“I recently tried out eight of the latest brain fitness programs, training with each for a week. The programs ranged widely in focus, quality and how fun they were to use. “Like physical exercise equipment, a brain exercise program doesn’t do you any good if you don’t use it, says Andrew J. Carle, director of the Program in Assisted Living/Senior Housing Administration at George Mason University. And people tend not to use boring equipment. “I remember when NordicTrack was the biggest thing out there. Everyone ran out and bought one, and 90 percent of them ended up as a clothes rack in the back of your bedroom.

The reporter used: Posit Science’s Brain Fitness Program Classic, HappyNeuron, Nintendo BrainAge, CogniFit’s MindFit/ CogniFit Personal Coach, Lumosity, MyBrainTrainer, BrainTwister, Cogmed Working Memory Training.

7) The Latest in Mental Health: Working Out at the ‘Brain Gym’ (Wall Street Journal)

– “Marshall Kahn, an 82-year-old family doctor in Fullerton, Calif., says he got such a boost from brain exercises he started doing at a “Nifty after Fifty” club that he decided to start seeing patients again part-time. “Doing all the mental exercise,” he says, “I realized I’ve still got it.”

8) Debate Over Drugs For ADHD Reignites (Washington Post)

– “New data from a large federal study have reignited a debate over the effectiveness of long-term drug treatment of children with hyperactivity or attention-deficit disorder, and have drawn accusations that some members of the research team have sought to play down evidence that medications do little good beyond 24 months.”

– “The study also indicated that long-term use of the drugs can stunt children’s growth.”

8) Adaptive training leads to sustained enhancement of poor working memory in children (Developmental Science)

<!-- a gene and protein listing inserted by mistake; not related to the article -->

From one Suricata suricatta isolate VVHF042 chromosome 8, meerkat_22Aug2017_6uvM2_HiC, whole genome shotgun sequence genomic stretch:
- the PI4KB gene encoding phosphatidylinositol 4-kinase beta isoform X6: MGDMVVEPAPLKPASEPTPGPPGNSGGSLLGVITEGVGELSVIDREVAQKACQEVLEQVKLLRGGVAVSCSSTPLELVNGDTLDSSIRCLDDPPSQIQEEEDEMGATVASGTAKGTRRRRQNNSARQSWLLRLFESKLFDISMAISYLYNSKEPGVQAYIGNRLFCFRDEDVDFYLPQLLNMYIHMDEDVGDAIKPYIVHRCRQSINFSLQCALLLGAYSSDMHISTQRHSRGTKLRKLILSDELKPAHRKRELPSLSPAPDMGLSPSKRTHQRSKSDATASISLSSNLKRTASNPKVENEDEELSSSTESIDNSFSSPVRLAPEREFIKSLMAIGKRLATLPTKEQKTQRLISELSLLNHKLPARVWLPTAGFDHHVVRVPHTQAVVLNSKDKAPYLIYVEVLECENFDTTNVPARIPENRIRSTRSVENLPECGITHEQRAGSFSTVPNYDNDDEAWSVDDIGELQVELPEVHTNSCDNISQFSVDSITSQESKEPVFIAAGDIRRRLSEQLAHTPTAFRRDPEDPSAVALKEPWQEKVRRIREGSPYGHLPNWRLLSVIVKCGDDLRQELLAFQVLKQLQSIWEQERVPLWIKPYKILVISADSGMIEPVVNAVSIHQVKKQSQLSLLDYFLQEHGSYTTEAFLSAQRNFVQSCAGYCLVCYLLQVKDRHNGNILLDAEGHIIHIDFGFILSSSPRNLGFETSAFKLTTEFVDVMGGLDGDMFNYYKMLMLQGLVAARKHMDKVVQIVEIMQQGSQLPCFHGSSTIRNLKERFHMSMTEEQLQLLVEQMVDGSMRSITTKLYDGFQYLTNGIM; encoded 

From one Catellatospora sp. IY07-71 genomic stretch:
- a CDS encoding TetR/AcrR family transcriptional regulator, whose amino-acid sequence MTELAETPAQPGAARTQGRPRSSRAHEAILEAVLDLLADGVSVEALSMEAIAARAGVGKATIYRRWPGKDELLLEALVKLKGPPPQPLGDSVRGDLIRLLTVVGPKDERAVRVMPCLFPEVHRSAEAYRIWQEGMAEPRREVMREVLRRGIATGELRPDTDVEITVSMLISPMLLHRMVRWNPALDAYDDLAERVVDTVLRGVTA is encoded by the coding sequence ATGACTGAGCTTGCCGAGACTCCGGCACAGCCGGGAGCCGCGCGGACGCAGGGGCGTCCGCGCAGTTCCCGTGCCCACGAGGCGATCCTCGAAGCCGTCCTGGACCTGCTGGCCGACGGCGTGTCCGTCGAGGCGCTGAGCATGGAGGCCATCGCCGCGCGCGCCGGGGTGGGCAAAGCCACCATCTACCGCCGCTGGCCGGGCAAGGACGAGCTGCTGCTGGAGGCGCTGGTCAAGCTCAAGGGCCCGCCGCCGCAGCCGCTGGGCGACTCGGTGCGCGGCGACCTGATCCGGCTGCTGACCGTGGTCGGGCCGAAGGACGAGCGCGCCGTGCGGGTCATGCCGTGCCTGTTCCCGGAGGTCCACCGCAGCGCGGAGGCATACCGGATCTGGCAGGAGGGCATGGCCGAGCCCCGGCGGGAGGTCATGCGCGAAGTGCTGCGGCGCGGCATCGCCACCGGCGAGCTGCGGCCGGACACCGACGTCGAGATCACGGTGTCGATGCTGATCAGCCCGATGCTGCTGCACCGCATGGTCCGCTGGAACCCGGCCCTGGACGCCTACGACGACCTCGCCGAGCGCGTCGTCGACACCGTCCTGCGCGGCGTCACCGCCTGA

Abstract: Working memory plays a crucial role in supporting learning, with poor progress in reading and mathematics characterizing children with low memory skills. This study investigated whether these problems can be overcome by a training program designed to boost working memory. Children with low working memory skills were assessed on measures of working memory, IQ and academic attainment before and after training on either adaptive or non-adaptive versions of the program. Adaptive training that taxed working memory to its limits was associated with substantial and sustained gains in working memory, with age-appropriate levels achieved by the majority of children. Mathematical ability also improved significantly 6 months following adaptive training. These findings indicate that common impairments in working memory and associated learning difficulties may be overcome with this behavioral treatment.

9) Brain cortex thinning linked to inherited depression (Los Angeles Times)

– “On average, people with a family history of depression appear to have brains that are 28% thinner in the right cortex — the outermost layer of the brain — than those with no known family history of the disease. That cortical thinning, said the researchers, is on a scale similar to that seen in patients with Alzheimer’s disease or schizophrenia.”

Brain Teasers to Exercise Our Minds: Our Top Five

Here you have 4 of the most popular brain games in our blog, plus a bonus stress management tip.

Brain Teaser 1. In which direction is the bus pictured below traveling?

Schoolbus

Read the rest of this entry »

10 Brain Tips To Teach and Learn

My natural rhythms are in cycle with the school calendar. January 1st takes a back seat to my new year, which gets ushered in with the month of September when there is crispness in the air that gradually shakes off the slower, more relaxed pace of summer.Conveniently, my career in teaching meshes with my natural cyclical year. And as this year draws to a close, I am re-energized by the pace of summer, knowing that anything may pop in to my mind as I engage in activities not directly related to school. But before that happens, I’d like to reflect on this past year, in particular as it was my first year of blogging about the brain.

My interest in the brain stems from wanting to better understand both how to make school more palatable for students, and professional development more meaningful for faculty. To that end, I began my Neurons Firing blog in April, 2007, have been doing a lot of reading, and been attending workshops and conferences, including Learning & the Brain.

If you agree that our brains are designed for learning, then Read the rest of this entry »